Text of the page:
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Filmmaker Angel Vasquez (left) and composer Mihai Popean discuss the score for Vasquez’s upcoming documentary.

Filmmaker Angel Vasquez (left) and composer Mihai Popean discuss the score for Vasquez’s upcoming documentary.



Spacer Director, composer merge talents to convey meaning

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In a darkened room, as silent images of dramatically lit, black and white close-ups of a man’s face appear on a monitor, the rhythm and soundtrack of a film are conceived. Intently watching the screen are filmmaker Angel Vasquez, theatre and film, and Mihai Popean, a doctoral student in composition.

The two are beginning a new collaboration, this time on a feature-length documentary about a well-known local crime case. “Man of God” is a story of tragedy and salvation. The main character “may be pardoned for his crimes by the state but he may never be forgiven for his sins,” Vasquez said. “This is a very personal film for me in some ways.”

Viewing the images, which have been shot by cinematographer Jose Cardenas, telecommunications, is a first step in Vasquez’s imparting his vision and aesthetic for the film to Popean, who will compose the score. “When we began working together, we had to define the words we used when we talked about the sound and the film,” Vasquez said.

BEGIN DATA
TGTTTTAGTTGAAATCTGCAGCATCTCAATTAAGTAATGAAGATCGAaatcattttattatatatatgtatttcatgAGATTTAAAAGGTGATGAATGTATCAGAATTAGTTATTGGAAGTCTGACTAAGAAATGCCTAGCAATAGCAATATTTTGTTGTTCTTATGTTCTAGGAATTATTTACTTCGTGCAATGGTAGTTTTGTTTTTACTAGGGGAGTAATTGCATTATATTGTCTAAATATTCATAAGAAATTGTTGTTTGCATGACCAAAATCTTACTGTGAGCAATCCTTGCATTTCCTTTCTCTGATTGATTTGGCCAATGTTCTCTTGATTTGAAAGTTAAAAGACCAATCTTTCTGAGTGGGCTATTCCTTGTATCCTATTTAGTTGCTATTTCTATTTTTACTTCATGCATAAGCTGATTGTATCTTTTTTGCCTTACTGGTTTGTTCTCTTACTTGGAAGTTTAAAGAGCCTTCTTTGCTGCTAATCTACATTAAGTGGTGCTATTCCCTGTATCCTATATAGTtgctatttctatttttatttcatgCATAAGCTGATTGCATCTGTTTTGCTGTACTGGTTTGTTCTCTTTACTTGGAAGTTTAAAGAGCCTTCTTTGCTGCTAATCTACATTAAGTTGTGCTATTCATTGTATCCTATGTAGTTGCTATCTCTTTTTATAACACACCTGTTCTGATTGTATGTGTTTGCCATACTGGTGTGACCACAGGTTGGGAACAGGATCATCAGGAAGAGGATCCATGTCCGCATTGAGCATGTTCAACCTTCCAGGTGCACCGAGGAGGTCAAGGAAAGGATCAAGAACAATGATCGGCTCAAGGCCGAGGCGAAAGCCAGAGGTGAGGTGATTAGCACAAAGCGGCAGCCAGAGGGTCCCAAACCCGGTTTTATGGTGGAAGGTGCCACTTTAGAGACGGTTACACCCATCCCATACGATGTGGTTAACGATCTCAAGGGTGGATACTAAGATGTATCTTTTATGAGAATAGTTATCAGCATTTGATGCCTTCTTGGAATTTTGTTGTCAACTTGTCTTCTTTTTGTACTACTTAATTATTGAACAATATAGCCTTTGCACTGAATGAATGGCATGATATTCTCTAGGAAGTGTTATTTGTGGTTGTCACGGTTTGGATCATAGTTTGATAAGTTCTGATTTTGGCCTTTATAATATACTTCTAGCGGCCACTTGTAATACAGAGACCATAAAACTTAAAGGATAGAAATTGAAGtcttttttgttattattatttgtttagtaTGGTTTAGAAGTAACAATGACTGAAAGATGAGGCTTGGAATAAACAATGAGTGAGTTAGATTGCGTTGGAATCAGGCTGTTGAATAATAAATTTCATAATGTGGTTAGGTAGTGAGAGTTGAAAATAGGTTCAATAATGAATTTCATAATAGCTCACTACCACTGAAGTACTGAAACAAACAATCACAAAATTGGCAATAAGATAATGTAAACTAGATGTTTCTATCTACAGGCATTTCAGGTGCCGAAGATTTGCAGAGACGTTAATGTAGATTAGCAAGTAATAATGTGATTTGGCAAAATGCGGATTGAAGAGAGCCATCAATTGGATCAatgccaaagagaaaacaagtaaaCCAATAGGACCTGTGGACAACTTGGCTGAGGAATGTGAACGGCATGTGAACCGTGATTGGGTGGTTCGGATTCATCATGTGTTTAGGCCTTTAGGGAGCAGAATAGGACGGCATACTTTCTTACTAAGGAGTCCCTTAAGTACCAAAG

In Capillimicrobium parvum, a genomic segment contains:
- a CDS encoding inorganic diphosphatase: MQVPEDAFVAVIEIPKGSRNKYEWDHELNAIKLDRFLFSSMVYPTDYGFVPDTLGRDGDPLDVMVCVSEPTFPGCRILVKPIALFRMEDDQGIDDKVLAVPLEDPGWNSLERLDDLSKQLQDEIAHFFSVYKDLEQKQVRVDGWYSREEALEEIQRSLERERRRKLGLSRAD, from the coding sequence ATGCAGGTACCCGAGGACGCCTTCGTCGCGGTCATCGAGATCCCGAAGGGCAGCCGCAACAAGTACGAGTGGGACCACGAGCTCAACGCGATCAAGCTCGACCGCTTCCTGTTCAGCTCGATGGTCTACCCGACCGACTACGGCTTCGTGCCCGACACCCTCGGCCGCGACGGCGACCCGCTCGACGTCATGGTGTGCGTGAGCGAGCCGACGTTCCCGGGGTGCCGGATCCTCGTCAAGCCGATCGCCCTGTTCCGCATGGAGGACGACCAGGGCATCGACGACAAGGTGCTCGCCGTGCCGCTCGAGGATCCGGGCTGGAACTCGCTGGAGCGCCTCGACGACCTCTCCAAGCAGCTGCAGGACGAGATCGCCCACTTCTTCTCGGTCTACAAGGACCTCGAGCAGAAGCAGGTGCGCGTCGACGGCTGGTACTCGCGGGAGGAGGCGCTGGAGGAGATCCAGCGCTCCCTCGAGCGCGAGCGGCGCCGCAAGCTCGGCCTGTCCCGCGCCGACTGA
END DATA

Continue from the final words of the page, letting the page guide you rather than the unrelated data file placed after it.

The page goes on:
“But now we speak the same language,” Popean added. “Looking at the lighting, I can hear shades of music. It’s the lighting that creates sonic impressions, and there’s a rhythm inherent in the shot pacing.”

A native of Romania, Popean came to BGSU to study composing with Dr. Marilyn Shrude, musical arts. In his wide-ranging career, he had also worked in radio and as a studio engineer and producer, and had long affiliation with a theatrical company. He had also provided music for films, but had not worked so closely with a director until he met Vasquez.

That the two artists found each other was kismet. “Making films is about working with people you get along with,” Vasquez said. “We hit it off artistically immediately. We have common personal goals.”

“Angel has a very special sense of where music goes in a film,” Popean said. “He has a sense of the structure of music and of timbre—I’ve worked with people who don’t have that, and it’s difficult.”

Though as the director he determines the aesthetic and themes of the film, Vasquez said he always tries to provide options for the composer and editor. “Documentaries are harder because you have to capture the sense of reality and authenticity that people can relate to,” Popean observed.

This new work will be quite different from their previous collaborations. The last piece, a 10-minute documentary called “The Toledo Hockey History,” was sponsored by WGTE-PBS and The Blade to commemorate the opening of Toledo’s new hockey arena. Popean composed the score, which included popular music from the various eras of Toledo’s hockey past. “He provided the sonic narrative,” Vasquez said.

Vasquez always strives to provide opportunities for his students to participate in his many film projects. Several student filmmakers worked on an earlier documentary, “The Turning Point: School Reform at Waite High School,” which followed the progress of Bowling Green’s GEAR UP project in East Toledo schools.


 
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March 15, 2010

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